Temptation and your retirement savings
The problem with the future is that it often seems so very, very far away. This is especially true for your retirement. You might be planning on retiring when you’re 55, 60 or 65. South Africa has no legally-determined retirement age, so it’s really up to you – or, more likely, your employer – when you receive that gold watch and start enjoying your golden years. Right now, though, that day might seem like a distant dream… which is why it can be so tempting to dip into your retirement savings early – or to simply cash them in and spend the money now.
It’s easy to understand the thinking behind that choice, especially when you consider that many people cash out their retirement funds early (usually when they change jobs) in order to pay off debt.
On the face of it, using tomorrow’s money to pay off today’s debts doesn’t sound like such a bad idea. But, in almost every circumstance, cashing in your retirement savings early can have far-reaching consequences – for two important reasons.
First, if you’re taking money out of your retirement savings to pay off your debt, then you’re solving the immediate problem without really addressing the root cause of the problem. You may be out of debt now, but you haven’t learned anything about budgeting, about financial planning or about how to appropriately manage credit. All you’ve learned is that there are (apparently) no short-term consequences to getting into debt. And without learning those lessons, in all likelihood you’ll be back in debt again before too long.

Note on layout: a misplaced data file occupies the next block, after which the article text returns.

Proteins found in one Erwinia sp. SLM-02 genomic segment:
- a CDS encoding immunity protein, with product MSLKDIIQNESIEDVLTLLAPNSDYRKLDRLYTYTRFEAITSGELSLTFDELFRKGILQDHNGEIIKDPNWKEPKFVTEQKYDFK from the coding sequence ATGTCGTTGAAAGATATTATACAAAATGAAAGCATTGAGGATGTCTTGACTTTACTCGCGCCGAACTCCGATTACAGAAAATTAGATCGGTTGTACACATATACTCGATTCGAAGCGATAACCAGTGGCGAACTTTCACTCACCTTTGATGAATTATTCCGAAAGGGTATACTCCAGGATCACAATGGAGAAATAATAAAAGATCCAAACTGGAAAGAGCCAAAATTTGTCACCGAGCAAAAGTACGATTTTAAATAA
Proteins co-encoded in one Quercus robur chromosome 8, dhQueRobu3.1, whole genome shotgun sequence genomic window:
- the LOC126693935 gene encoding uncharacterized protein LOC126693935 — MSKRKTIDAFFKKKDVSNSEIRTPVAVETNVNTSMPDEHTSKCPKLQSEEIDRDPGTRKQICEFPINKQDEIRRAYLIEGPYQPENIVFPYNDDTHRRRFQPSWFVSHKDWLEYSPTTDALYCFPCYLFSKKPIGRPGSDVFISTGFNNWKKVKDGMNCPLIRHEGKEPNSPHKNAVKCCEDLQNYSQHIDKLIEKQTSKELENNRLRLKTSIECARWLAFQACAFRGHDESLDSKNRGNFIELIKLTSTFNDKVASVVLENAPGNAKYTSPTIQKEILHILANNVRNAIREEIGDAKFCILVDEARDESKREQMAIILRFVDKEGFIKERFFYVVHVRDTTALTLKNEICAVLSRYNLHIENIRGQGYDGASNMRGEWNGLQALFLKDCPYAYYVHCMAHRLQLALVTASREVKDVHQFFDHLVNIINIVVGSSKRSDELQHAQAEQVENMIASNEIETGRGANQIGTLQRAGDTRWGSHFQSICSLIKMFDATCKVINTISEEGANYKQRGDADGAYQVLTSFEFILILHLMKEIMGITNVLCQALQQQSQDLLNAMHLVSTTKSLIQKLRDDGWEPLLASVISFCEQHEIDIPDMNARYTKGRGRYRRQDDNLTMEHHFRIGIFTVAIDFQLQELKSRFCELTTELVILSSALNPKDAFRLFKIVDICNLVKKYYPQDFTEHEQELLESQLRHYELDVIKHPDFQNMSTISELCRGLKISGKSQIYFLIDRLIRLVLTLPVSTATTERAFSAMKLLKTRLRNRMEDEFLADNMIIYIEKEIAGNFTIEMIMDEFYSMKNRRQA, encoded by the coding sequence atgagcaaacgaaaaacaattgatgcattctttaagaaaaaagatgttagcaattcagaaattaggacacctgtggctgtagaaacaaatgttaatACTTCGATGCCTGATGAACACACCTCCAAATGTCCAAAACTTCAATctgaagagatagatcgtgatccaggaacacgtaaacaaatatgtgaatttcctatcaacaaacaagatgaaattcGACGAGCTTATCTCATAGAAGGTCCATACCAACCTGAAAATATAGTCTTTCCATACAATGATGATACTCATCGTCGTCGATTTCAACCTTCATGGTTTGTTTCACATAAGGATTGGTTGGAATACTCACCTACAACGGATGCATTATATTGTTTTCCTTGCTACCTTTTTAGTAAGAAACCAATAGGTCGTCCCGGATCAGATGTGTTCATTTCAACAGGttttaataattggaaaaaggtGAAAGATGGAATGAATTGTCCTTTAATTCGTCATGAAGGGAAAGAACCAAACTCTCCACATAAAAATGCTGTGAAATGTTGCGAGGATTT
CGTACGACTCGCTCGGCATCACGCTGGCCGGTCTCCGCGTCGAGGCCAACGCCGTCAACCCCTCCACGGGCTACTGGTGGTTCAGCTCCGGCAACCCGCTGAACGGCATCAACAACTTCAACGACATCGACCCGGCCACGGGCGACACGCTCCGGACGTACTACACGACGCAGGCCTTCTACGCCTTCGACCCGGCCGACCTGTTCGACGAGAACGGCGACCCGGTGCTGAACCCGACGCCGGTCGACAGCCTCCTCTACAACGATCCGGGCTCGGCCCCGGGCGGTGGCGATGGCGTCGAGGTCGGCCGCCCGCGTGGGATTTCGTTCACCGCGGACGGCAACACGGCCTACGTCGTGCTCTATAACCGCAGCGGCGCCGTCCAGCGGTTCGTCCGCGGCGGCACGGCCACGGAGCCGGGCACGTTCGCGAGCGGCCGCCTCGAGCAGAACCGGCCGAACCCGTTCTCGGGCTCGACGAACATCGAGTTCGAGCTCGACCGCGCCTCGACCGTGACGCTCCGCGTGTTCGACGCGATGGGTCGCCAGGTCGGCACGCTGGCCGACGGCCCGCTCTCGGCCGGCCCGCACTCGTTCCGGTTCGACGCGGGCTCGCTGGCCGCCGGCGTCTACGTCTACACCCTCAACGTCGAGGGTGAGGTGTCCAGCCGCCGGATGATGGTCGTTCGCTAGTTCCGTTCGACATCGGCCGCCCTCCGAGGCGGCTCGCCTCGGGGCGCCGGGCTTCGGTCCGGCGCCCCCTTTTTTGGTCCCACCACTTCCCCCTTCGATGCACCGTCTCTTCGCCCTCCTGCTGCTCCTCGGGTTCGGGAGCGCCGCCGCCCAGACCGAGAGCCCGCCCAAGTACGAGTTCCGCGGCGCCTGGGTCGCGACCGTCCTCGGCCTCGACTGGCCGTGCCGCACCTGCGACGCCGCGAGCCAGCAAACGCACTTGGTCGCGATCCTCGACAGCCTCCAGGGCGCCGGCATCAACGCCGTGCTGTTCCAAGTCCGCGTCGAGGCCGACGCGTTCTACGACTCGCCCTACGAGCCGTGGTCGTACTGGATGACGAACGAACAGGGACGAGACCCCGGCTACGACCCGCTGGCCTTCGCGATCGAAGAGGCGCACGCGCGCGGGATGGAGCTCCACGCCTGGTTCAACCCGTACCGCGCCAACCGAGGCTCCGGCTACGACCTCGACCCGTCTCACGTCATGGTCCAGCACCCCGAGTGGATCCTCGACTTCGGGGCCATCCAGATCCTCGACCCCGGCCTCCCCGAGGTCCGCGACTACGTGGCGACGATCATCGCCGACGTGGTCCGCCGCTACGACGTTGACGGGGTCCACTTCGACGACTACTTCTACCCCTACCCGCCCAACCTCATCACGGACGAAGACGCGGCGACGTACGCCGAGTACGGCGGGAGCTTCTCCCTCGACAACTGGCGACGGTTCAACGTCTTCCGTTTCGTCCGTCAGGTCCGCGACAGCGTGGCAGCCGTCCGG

The long-term effects of this can be disastrous. According to some estimates, one in three South African retirees are in debt when they retire – and many can’t afford to retire because they’ve spent the bulk of their retirement savings already.
The second reason is closely tied to the idea of long-term thinking. When it comes to long-term savings and investments – like retirement in particular – the most powerful tool you have is compound interest or compound returns. Compounding interest or returns is the process of reinvesting the income earned on an investment, and in doing so creating a larger base upon which future returns can accumulate. Its effects are significant, and are best realised over the long term. If you withdraw your long-term savings – or even cash in just a portion of those savings – you’ll rob yourself of the effects of compounding interest.
There may well be penalties for early withdrawal, together with costly tax implications. What’s more, there’s also an opportunity cost. Opportunity cost is a term that’s most commonly used in economics, but you experience its effects every day in countless ways – often without even realising it. Opportunity cost is defined by what you lose when you choose between two alternatives. If you choose, for example, to spend an hour watching a TV show, the opportunity cost is whatever else you could have done with that hour of your life. Similarly, when you choose to withdraw your retirement savings early, the opportunity cost is the money you would have had on your retirement, plus – and it’s a big plus – the compounding interest that you would have accrued on top of that!
To get an idea of what you might stand to lose if you cash in your long-term investment early, play around with our goal calculator. You may be surprised at the size of the opportunity cost.
Still not sure what to do? Speak to your financial adviser, or contact our Client Services Team on 0860 105 775 or at firstname.lastname@example.org.